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Article
Publication date: 2 October 2017

Silvia Ravazzani and Carmen Daniela Maier

The purpose of this paper is to explore how organizations can strategically frame their legitimate perspective on a specific issue in order to gain salience and public…

Abstract

Purpose

The purpose of this paper is to explore how organizations can strategically frame their legitimate perspective on a specific issue in order to gain salience and public support in a social media context.

Design/methodology/approach

By means of framing theory and a critical perspective on strategic discourse in hypermodal spaces, the study examines in detail the discursive strategies and framing processes employed by a non-profit organization that faces local and global contestation of its corporate operations.

Findings

Through a critical discourse analysis of the organization’s 385 Facebook posts during two periods of time, the results not only show how the corporate perspective is strategically framed and legitimized, but also challenged and consequently adapted in this hypermodal issue sub-arena. In addition to legitimizing the organizational perspective by providing evidence-based facts and external expert views as reliable and neutral sources, and echoing supporters’ voices and actions as further endorsements, the organization also strategically manages the Facebook dialogue by delegitimizing counterarguments.

Originality/value

This study contributes to the corporate communication field by revealing how framing can be materialized in specific discursive strategies aimed to legitimize and delegitimize. It shows how such strategies are interrelated in hypermodal clusters in ways that sustain the organizational discourse, and can evolve across time and within the same actor’s strategy. Methodologically, this study expands the research toolkit by introducing hypermodality in exploring framing and strategic organizational discourse.

Details

Corporate Communications: An International Journal, vol. 22 no. 4
Type: Research Article
ISSN: 1356-3289

Keywords

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Article
Publication date: 2 May 2017

Silvia Ravazzani and Carmen Daniela Maier

The purpose of this paper is to show how the strategic selection of discursive and interactive strategies generates specific framings of an issue to advocate opposite…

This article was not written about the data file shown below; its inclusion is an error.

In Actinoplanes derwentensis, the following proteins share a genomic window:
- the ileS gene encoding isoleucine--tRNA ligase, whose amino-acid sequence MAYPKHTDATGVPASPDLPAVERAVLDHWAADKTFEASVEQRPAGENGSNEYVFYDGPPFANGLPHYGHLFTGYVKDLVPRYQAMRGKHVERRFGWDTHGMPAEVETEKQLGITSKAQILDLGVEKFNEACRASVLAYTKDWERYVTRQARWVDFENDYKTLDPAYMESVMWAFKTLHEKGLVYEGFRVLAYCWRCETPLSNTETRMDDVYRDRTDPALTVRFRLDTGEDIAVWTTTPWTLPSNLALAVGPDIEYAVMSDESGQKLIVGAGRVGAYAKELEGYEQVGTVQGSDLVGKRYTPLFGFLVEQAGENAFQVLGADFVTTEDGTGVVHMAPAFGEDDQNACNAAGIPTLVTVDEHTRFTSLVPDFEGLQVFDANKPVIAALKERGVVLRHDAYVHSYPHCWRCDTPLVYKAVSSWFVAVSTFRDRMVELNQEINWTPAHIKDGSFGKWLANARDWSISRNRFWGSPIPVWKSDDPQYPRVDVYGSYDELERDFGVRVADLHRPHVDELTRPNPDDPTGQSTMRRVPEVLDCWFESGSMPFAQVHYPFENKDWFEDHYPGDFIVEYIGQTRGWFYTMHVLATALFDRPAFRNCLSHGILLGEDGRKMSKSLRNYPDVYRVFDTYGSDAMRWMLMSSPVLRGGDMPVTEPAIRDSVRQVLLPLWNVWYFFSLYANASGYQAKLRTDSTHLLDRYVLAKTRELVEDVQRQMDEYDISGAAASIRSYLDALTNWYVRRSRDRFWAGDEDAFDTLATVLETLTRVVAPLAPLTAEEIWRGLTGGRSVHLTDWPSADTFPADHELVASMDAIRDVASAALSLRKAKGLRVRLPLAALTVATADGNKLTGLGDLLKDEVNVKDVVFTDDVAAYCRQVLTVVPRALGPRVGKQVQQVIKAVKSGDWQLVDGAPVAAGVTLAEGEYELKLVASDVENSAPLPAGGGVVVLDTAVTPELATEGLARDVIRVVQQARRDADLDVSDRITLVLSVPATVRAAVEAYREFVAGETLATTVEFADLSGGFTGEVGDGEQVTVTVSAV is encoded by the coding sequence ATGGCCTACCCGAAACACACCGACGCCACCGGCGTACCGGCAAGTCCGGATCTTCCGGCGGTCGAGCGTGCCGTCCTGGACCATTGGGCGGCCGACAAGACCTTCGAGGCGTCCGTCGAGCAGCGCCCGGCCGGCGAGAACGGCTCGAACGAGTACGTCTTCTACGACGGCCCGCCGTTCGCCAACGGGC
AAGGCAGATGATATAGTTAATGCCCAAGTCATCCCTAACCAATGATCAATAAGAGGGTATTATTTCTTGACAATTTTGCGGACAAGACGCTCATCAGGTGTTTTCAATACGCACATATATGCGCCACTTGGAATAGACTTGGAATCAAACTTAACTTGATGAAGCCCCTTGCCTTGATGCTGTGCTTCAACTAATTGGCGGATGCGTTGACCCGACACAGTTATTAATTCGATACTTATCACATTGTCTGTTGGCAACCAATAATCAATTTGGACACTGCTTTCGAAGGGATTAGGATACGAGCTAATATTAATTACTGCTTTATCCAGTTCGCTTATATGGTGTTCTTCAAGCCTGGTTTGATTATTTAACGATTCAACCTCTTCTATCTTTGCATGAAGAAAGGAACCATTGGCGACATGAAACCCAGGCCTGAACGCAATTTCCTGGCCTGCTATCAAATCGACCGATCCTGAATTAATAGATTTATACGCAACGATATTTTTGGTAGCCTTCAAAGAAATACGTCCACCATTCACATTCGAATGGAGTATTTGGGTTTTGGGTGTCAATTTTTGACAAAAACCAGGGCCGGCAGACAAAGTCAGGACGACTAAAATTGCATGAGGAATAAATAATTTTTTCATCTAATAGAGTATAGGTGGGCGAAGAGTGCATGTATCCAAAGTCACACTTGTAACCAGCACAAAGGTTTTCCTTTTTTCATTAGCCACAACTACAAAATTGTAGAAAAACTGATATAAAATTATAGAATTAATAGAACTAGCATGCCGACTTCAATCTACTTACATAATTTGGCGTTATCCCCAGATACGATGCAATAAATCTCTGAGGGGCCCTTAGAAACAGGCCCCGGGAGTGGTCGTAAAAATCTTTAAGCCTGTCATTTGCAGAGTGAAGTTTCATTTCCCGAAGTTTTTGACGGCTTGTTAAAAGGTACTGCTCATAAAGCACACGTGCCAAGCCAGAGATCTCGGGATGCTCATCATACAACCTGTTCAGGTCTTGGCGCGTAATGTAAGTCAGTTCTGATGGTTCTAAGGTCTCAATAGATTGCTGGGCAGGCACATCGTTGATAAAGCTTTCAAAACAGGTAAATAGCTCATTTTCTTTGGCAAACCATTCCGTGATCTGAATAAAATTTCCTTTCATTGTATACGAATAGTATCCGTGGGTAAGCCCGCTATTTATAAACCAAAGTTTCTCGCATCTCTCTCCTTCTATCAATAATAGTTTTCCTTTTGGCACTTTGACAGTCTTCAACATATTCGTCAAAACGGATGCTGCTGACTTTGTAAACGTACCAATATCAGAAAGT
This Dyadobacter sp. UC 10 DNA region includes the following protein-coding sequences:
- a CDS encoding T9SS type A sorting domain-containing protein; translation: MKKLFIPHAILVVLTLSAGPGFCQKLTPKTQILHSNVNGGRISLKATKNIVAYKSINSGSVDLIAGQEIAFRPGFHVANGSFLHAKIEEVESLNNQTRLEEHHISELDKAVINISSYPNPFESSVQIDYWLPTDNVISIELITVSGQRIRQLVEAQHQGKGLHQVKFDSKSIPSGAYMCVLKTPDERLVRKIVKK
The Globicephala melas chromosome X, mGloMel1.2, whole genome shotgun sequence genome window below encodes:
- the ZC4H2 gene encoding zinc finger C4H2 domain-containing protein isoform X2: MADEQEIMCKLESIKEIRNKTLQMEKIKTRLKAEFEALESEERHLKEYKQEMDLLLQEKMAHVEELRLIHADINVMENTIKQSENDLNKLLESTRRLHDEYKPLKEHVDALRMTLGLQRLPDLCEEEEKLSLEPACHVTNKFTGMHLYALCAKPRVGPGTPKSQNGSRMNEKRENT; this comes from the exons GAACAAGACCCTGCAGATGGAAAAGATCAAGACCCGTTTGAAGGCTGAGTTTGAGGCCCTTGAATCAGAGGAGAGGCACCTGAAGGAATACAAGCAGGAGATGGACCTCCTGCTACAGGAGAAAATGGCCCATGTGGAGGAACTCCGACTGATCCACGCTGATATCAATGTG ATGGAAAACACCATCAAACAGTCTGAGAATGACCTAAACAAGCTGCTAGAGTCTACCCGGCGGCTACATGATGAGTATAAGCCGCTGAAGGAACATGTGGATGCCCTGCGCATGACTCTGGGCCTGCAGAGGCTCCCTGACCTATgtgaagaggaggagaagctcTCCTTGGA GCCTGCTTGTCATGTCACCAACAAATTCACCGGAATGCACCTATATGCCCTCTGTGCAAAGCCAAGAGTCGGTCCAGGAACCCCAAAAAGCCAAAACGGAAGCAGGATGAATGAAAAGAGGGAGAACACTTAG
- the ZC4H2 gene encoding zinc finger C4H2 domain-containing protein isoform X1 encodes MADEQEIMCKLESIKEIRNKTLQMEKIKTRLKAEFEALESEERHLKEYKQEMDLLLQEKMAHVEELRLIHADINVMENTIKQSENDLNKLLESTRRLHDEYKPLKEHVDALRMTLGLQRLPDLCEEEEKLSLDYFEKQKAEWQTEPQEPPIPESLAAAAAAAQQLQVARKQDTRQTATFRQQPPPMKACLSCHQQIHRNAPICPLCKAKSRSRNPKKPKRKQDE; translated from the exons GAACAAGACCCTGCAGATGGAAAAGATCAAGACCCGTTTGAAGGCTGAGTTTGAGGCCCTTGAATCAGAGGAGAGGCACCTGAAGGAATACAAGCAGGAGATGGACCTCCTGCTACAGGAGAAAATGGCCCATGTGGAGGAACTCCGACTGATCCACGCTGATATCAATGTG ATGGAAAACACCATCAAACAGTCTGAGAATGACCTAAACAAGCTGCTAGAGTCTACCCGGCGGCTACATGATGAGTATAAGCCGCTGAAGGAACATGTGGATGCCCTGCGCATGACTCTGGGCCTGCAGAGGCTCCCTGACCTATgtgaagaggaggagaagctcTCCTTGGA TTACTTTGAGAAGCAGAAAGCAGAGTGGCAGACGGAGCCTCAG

Abstract

Purpose

The purpose of this paper is to show how the strategic selection of discursive and interactive strategies generates specific framings of an issue to advocate opposite positions, embodying a struggle of power between parties with their own agendas.

Design/methodology/approach

Drawing on literature within framing, digital issue arenas and critical discourse, this study analyses qualitative hypermodal data retrieved from two websites: Protect Mauna Kea, and Maunakea and Thirty Meter Telescope. These two websites frame the internationally renowned telescope’s construction on Mauna Kea Mountain in Hawaii from alternative perspectives.

Findings

On each website, frame articulation attempts to connect the event to specific concerns, values and beliefs in order to construct alternative versions of reality which can possibly fit with those of supporters. Simultaneously, this is reinforced by frame amplification concretized in selected discursive and interactive strategies that highlight or downplay the issue from particular perspectives.

Originality/value

The study offers a deep insight into the complexity and dynamic nature of framing, in particular into how framing can vary and compete across actors. It also responds to “the need for critical awareness of discourse in contemporary society” (Fairclough, 2010, p. 554) by revealing how the power positions of “challengers and powerholders” (Steinberg, 1998, p. 846) are discursively reproduced and reinforced through distinctive discursive and interactive strategies. Finally, this study adopts a critical approach to hypermodal discourse.

Details

Journal of Communication Management, vol. 21 no. 2
Type: Research Article
ISSN: 1363-254X

Keywords

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Article
Publication date: 1 May 2019

Carmen Daniela Maier and Silvia Ravazzani